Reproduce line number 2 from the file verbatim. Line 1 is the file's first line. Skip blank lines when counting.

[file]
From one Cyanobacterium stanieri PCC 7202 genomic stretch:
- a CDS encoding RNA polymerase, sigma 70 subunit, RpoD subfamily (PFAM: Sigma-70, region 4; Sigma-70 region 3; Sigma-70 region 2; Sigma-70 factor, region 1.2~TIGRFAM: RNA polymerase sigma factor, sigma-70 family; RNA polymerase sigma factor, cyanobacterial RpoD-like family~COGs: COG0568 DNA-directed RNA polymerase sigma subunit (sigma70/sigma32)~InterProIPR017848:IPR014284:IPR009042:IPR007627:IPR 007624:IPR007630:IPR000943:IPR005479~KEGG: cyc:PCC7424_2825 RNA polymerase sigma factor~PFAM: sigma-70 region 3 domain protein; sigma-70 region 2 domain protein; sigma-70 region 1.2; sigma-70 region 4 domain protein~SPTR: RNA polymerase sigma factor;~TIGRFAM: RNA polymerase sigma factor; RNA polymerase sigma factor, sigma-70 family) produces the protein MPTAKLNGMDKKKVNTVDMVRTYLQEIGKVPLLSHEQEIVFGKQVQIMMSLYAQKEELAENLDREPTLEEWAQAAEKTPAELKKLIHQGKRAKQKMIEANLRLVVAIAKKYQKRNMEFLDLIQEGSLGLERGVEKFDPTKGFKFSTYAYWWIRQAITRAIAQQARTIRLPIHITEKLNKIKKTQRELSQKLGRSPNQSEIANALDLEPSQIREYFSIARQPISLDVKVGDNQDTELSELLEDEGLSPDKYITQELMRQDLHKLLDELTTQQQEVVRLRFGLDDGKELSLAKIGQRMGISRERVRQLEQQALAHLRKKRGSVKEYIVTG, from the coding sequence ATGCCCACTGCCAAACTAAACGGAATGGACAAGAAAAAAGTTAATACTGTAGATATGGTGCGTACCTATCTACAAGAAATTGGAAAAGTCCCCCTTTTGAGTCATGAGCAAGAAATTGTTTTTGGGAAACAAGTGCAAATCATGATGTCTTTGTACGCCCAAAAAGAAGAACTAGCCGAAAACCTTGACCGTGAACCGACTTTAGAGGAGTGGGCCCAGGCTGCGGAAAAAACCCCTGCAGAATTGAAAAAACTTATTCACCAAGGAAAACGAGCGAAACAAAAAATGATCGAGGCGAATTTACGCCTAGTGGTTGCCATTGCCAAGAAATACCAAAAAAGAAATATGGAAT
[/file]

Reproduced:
- a CDS encoding RNA polymerase, sigma 70 subunit, RpoD subfamily (PFAM: Sigma-70, region 4; Sigma-70 region 3; Sigma-70 region 2; Sigma-70 factor, region 1.2~TIGRFAM: RNA polymerase sigma factor, sigma-70 family; RNA polymerase sigma factor, cyanobacterial RpoD-like family~COGs: COG0568 DNA-directed RNA polymerase sigma subunit (sigma70/sigma32)~InterProIPR017848:IPR014284:IPR009042:IPR007627:IPR 007624:IPR007630:IPR000943:IPR005479~KEGG: cyc:PCC7424_2825 RNA polymerase sigma factor~PFAM: sigma-70 region 3 domain protein; sigma-70 region 2 domain protein; sigma-70 region 1.2; sigma-70 region 4 domain protein~SPTR: RNA polymerase sigma factor;~TIGRFAM: RNA polymerase sigma factor; RNA polymerase sigma factor, sigma-70 family) produces the protein MPTAKLNGMDKKKVNTVDMVRTYLQEIGKVPLLSHEQEIVFGKQVQIMMSLYAQKEELAENLDREPTLEEWAQAAEKTPAELKKLIHQGKRAKQKMIEANLRLVVAIAKKYQKRNMEFLDLIQEGSLGLERGVEKFDPTKGFKFSTYAYWWIRQAITRAIAQQARTIRLPIHITEKLNKIKKTQRELSQKLGRSPNQSEIANALDLEPSQIREYFSIARQPISLDVKVGDNQDTELSELLEDEGLSPDKYITQELMRQDLHKLLDELTTQQQEVVRLRFGLDDGKELSLAKIGQRMGISRERVRQLEQQALAHLRKKRGSVKEYIVTG, from the coding sequence ATGCCCACTGCCAAACTAAACGGAATGGACAAGAAAAAAGTTAATACTGTAGATATGGTGCGTACCTATCTACAAGAAATTGGAAAAGTCCCCCTTTTGAGTCATGAGCAAGAAATTGTTTTTGGGAAACAAGTGCAAATCATGATGTCTTTGTACGCCCAAAAAGAAGAACTAGCCGAAAACCTTGACCGTGAACCGACTTTAGAGGAGTGGGCCCAGGCTGCGGAAAAAACCCCTGCAGAATTGAAAAAACTTATTCACCAAGGAAAACGAGCGAAACAAAAAATGATCGAGGCGAATTTACGCCTAGTGGTTGCCATTGCCAAGAAATACCAAAAAAGAAATATGGAAT